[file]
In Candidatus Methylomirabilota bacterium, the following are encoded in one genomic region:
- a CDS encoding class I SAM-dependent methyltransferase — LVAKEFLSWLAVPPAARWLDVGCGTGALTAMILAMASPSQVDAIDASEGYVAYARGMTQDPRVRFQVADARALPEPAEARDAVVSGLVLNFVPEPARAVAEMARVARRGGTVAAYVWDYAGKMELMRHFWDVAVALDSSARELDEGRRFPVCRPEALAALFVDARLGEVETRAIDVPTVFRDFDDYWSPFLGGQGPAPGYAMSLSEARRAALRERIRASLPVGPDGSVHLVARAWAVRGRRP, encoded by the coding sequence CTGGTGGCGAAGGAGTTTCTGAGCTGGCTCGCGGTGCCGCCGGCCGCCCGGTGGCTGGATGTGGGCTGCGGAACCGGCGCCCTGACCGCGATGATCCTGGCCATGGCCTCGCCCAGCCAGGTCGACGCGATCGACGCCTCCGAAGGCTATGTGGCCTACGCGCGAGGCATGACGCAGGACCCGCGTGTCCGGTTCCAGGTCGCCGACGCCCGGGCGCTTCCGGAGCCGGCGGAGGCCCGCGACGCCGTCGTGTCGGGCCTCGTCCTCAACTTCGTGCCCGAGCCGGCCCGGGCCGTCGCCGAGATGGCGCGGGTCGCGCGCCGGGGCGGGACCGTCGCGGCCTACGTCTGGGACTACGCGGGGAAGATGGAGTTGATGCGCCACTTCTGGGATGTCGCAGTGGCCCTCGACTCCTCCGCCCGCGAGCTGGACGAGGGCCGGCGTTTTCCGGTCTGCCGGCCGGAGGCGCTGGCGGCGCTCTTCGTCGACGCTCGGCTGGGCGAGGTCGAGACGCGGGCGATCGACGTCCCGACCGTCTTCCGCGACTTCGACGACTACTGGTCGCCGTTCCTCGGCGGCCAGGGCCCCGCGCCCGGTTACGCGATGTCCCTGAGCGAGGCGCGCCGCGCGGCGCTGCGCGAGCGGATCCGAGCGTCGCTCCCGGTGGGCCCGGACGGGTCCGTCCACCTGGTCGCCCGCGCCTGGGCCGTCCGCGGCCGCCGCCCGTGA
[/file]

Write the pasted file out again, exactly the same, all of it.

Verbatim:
In Candidatus Methylomirabilota bacterium, the following are encoded in one genomic region:
- a CDS encoding class I SAM-dependent methyltransferase — LVAKEFLSWLAVPPAARWLDVGCGTGALTAMILAMASPSQVDAIDASEGYVAYARGMTQDPRVRFQVADARALPEPAEARDAVVSGLVLNFVPEPARAVAEMARVARRGGTVAAYVWDYAGKMELMRHFWDVAVALDSSARELDEGRRFPVCRPEALAALFVDARLGEVETRAIDVPTVFRDFDDYWSPFLGGQGPAPGYAMSLSEARRAALRERIRASLPVGPDGSVHLVARAWAVRGRRP, encoded by the coding sequence CTGGTGGCGAAGGAGTTTCTGAGCTGGCTCGCGGTGCCGCCGGCCGCCCGGTGGCTGGATGTGGGCTGCGGAACCGGCGCCCTGACCGCGATGATCCTGGCCATGGCCTCGCCCAGCCAGGTCGACGCGATCGACGCCTCCGAAGGCTATGTGGCCTACGCGCGAGGCATGACGCAGGACCCGCGTGTCCGGTTCCAGGTCGCCGACGCCCGGGCGCTTCCGGAGCCGGCGGAGGCCCGCGACGCCGTCGTGTCGGGCCTCGTCCTCAACTTCGTGCCCGAGCCGGCCCGGGCCGTCGCCGAGATGGCGCGGGTCGCGCGCCGGGGCGGGACCGTCGCGGCCTACGTCTGGGACTACGCGGGGAAGATGGAGTTGATGCGCCACTTCTGGGATGTCGCAGTGGCCCTCGACTCCTCCGCCCGCGAGCTGGACGAGGGCCGGCGTTTTCCGGTCTGCCGGCCGGAGGCGCTGGCGGCGCTCTTCGTCGACGCTCGGCTGGGCGAGGTCGAGACGCGGGCGATCGACGTCCCGACCGTCTTCCGCGACTTCGACGACTACTGGTCGCCGTTCCTCGGCGGCCAGGGCCCCGCGCCCGGTTACGCGATGTCCCTGAGCGAGGCGCGCCGCGCGGCGCTGCGCGAGCGGATCCGAGCGTCGCTCCCGGTGGGCCCGGACGGGTCCGTCCACCTGGTCGCCCGCGCCTGGGCCGTCCGCGGCCGCCGCCCGTGA